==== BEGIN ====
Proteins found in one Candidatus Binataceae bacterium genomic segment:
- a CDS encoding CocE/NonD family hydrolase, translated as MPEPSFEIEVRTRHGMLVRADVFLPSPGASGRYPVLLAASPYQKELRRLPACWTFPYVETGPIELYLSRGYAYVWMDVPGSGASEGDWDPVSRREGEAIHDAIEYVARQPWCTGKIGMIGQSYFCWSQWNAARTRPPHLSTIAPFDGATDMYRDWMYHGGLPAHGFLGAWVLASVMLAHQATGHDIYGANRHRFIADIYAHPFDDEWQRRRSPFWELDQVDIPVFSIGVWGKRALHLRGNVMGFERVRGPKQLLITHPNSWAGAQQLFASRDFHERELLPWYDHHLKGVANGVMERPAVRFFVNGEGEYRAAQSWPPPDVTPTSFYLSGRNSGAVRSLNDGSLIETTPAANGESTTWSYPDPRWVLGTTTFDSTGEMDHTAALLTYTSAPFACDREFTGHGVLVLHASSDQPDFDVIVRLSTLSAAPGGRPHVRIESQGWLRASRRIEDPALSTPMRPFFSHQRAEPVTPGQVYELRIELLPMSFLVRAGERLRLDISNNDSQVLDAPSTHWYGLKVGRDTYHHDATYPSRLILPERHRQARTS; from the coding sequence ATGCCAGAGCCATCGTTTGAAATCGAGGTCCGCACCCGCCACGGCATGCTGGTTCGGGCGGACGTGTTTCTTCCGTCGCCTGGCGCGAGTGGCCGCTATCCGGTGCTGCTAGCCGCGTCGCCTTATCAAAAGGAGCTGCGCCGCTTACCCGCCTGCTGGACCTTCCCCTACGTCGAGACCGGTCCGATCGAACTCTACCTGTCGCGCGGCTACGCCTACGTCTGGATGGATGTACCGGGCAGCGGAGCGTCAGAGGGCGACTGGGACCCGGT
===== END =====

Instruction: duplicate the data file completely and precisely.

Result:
Proteins found in one Candidatus Binataceae bacterium genomic segment:
- a CDS encoding CocE/NonD family hydrolase, translated as MPEPSFEIEVRTRHGMLVRADVFLPSPGASGRYPVLLAASPYQKELRRLPACWTFPYVETGPIELYLSRGYAYVWMDVPGSGASEGDWDPVSRREGEAIHDAIEYVARQPWCTGKIGMIGQSYFCWSQWNAARTRPPHLSTIAPFDGATDMYRDWMYHGGLPAHGFLGAWVLASVMLAHQATGHDIYGANRHRFIADIYAHPFDDEWQRRRSPFWELDQVDIPVFSIGVWGKRALHLRGNVMGFERVRGPKQLLITHPNSWAGAQQLFASRDFHERELLPWYDHHLKGVANGVMERPAVRFFVNGEGEYRAAQSWPPPDVTPTSFYLSGRNSGAVRSLNDGSLIETTPAANGESTTWSYPDPRWVLGTTTFDSTGEMDHTAALLTYTSAPFACDREFTGHGVLVLHASSDQPDFDVIVRLSTLSAAPGGRPHVRIESQGWLRASRRIEDPALSTPMRPFFSHQRAEPVTPGQVYELRIELLPMSFLVRAGERLRLDISNNDSQVLDAPSTHWYGLKVGRDTYHHDATYPSRLILPERHRQARTS; from the coding sequence ATGCCAGAGCCATCGTTTGAAATCGAGGTCCGCACCCGCCACGGCATGCTGGTTCGGGCGGACGTGTTTCTTCCGTCGCCTGGCGCGAGTGGCCGCTATCCGGTGCTGCTAGCCGCGTCGCCTTATCAAAAGGAGCTGCGCCGCTTACCCGCCTGCTGGACCTTCCCCTACGTCGAGACCGGTCCGATCGAACTCTACCTGTCGCGCGGCTACGCCTACGTCTGGATGGATGTACCGGGCAGCGGAGCGTCAGAGGGCGACTGGGACCCGGT